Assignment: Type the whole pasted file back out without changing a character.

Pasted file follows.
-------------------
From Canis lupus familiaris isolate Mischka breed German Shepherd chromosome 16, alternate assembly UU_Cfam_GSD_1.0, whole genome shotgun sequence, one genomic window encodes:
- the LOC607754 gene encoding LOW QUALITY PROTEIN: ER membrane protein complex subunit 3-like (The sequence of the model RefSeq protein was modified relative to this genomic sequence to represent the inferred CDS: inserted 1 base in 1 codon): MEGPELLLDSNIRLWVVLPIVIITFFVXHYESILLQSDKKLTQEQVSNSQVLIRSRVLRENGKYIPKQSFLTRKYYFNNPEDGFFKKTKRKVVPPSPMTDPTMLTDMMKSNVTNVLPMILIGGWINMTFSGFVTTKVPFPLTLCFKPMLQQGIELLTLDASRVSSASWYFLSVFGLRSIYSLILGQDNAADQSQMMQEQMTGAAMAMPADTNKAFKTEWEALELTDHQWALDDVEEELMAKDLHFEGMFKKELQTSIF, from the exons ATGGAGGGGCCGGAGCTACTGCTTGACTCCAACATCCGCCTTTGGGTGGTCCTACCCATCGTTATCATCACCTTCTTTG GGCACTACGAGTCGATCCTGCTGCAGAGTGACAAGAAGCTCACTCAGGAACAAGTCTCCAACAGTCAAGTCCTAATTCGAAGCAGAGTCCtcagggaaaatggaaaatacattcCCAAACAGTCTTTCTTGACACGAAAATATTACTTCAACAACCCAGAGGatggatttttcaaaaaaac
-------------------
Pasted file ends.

From Canis lupus familiaris isolate Mischka breed German Shepherd chromosome 16, alternate assembly UU_Cfam_GSD_1.0, whole genome shotgun sequence, one genomic window encodes:
- the LOC607754 gene encoding LOW QUALITY PROTEIN: ER membrane protein complex subunit 3-like (The sequence of the model RefSeq protein was modified relative to this genomic sequence to represent the inferred CDS: inserted 1 base in 1 codon): MEGPELLLDSNIRLWVVLPIVIITFFVXHYESILLQSDKKLTQEQVSNSQVLIRSRVLRENGKYIPKQSFLTRKYYFNNPEDGFFKKTKRKVVPPSPMTDPTMLTDMMKSNVTNVLPMILIGGWINMTFSGFVTTKVPFPLTLCFKPMLQQGIELLTLDASRVSSASWYFLSVFGLRSIYSLILGQDNAADQSQMMQEQMTGAAMAMPADTNKAFKTEWEALELTDHQWALDDVEEELMAKDLHFEGMFKKELQTSIF, from the exons ATGGAGGGGCCGGAGCTACTGCTTGACTCCAACATCCGCCTTTGGGTGGTCCTACCCATCGTTATCATCACCTTCTTTG GGCACTACGAGTCGATCCTGCTGCAGAGTGACAAGAAGCTCACTCAGGAACAAGTCTCCAACAGTCAAGTCCTAATTCGAAGCAGAGTCCtcagggaaaatggaaaatacattcCCAAACAGTCTTTCTTGACACGAAAATATTACTTCAACAACCCAGAGGatggatttttcaaaaaaac